The announcement of the new algorithm from Google known as Hummingbird is guaranteed to have sent many a site owner into a little panic last week. This is to be expected, following Panda and Penguin, two algorithms that affected many a site’s ranking, thanks to poor or duplicate quality content, bad links that may have been in an editorial or worse, paid for, and keyword stuffing.
However, there’s no need to view Hummingbird in a negative light. If you have a good site, with a decent link profile and quality content, then you won’t be affected. To begin with, it’s already been running for at least a month, or more like a few, if reports are to be believed. So what exactly does it do?
The name gives it away to a certain extent and it was apparently chosen to reflect the speed and accuracy of the new search algorithm. It contains more than 200 elements that help it to decide the relevance and quality of the results that are returned when a search is carried out.
Better than Caffeine
The last major update that Google carried out like Hummingbird was back in 2010 with the Caffeine Update. However, this was intended to help Google gather information more effectively so that it could be indexed. Panda and Penguin you will have heard of if you work in digital content and marketing and these made changes to the old algorithm, but didn’t alter the main ‘engine’ itself.
Hummingbird enhances the existing engine, as well as adding new parts to it such as the conversational search aspect. This means that it will be able to recognise text whilst focusing on what the meaning is behind it, by looking at individual words and what people might mean when they use them.
For example, it will recognise product and brand names, places and suchlike, so that if you were to search for, say, a Samsung Smart TV alongside the word buy, then it knows to look for retailers. Likewise, if you’re looking for things to do on holiday, it would recognise that you’re looking for information about a place, unless you happen to have typed in flight or buy, for example.
Basically, every word is now being examined to determine exactly what you mean when you enter a query. This is also being done holistically, so the engine is looking at the overall sentence structure and what words mean when they are put together.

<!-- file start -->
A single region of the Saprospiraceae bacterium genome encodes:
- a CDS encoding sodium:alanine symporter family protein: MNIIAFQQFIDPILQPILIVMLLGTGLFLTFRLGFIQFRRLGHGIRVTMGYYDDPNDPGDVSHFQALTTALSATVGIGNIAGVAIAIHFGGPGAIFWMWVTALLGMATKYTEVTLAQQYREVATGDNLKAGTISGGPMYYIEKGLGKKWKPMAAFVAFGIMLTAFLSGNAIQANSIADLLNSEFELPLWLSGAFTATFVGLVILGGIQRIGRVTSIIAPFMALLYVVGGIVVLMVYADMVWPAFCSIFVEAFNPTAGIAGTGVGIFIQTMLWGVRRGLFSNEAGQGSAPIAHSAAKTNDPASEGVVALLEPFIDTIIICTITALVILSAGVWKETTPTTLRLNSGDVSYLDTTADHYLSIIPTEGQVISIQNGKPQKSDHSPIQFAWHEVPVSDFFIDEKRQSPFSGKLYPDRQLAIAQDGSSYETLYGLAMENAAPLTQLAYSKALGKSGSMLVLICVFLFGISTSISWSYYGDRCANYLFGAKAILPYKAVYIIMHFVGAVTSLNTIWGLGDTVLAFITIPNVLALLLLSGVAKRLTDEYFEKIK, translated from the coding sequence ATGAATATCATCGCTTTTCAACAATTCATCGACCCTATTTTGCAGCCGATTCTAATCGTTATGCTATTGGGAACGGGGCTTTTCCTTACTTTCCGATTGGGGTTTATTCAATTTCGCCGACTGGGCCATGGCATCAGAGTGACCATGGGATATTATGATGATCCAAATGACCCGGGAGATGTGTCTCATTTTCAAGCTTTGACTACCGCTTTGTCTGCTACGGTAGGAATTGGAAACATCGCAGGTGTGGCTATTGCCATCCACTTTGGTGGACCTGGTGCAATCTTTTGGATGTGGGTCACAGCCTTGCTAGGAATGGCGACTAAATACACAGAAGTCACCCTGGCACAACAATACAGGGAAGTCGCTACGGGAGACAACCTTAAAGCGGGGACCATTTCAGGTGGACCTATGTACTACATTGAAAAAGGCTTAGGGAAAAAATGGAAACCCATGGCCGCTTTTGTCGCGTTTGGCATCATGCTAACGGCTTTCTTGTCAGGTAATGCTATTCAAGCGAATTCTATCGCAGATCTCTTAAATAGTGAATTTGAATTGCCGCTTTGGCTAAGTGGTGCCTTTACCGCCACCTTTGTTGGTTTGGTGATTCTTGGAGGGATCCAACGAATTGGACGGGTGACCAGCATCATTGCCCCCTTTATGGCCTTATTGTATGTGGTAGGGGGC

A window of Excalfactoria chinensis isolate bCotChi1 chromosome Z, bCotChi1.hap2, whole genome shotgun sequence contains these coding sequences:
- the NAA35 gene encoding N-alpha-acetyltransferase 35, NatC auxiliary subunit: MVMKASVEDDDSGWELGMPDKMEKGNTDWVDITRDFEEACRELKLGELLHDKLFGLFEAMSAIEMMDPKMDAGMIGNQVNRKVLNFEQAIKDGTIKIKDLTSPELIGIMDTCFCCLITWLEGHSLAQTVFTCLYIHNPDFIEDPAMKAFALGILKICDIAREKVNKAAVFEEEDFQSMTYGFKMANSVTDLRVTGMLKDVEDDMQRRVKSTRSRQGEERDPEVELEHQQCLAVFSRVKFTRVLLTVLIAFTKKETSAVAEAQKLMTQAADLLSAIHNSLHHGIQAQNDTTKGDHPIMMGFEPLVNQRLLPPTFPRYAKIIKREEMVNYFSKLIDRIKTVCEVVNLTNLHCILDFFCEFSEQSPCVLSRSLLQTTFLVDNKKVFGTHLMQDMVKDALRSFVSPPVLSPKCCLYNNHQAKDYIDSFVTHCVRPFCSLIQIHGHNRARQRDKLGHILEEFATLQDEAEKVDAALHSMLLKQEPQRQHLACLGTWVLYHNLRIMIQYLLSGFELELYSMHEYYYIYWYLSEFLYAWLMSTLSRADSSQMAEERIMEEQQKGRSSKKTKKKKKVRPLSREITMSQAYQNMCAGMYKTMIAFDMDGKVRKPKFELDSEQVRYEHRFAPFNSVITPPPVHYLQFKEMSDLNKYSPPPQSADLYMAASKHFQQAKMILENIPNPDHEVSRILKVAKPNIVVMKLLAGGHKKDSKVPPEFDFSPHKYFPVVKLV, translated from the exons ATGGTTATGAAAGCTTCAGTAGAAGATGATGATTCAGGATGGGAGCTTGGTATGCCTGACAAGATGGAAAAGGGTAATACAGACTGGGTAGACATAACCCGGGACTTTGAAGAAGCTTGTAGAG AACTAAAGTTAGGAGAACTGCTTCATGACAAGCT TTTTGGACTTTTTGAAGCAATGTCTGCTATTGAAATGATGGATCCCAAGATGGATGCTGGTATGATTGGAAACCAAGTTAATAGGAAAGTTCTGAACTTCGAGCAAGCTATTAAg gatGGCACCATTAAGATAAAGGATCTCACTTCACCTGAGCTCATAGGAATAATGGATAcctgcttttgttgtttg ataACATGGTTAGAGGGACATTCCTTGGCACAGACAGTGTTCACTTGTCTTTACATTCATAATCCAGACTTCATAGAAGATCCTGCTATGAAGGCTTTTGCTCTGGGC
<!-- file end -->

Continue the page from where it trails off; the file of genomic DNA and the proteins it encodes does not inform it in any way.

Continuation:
Is it really an improvement?
Yes! While it’s far too early to say what the overall impact of the new algorithm will be, it’s pretty certain that it’s an improvement. Things are looking good too, after all, nobody seems to have complained as yet and those in the know are usually not backward in coming forward when things go wrong.
According to SEO expert David Amerland, Hummingbird if anything will benefit white hat SEO practices, he says that:
“From a strategy point of view this opens the horizon for companies and webmasters considerably. From a practical perspective, the need to identify the USP of each business and become authoritative within it is now a key criteria for continued SEO success. The comparison element that has been integrated suggests that semantic mark-up may begin to confer an advantage now when it comes to helping index information in products and services.”
He goes on to say that the emphasis on content being shared across social and influencers is key, but is not something that can happen
“at the drop of a hat” and that it “requires time and commitment to building a relationship with influencers and sharing with them content that is of real value to their network.”
This means that, if he is to be believed, there will no longer be any SEO shortcuts, or ways to boost content quickly or by using nefarious practices, but that SEO is once again a fairly complex process that requires time and work and relies on relationships rather than any other technical processes.
This means that for many of us, Hummingbird is absolutely no reason to panic and gives us every reason to believe that sites approaching SEO with an ethical mindset, that’s committed to giving its users a high quality experience, will continue to win out.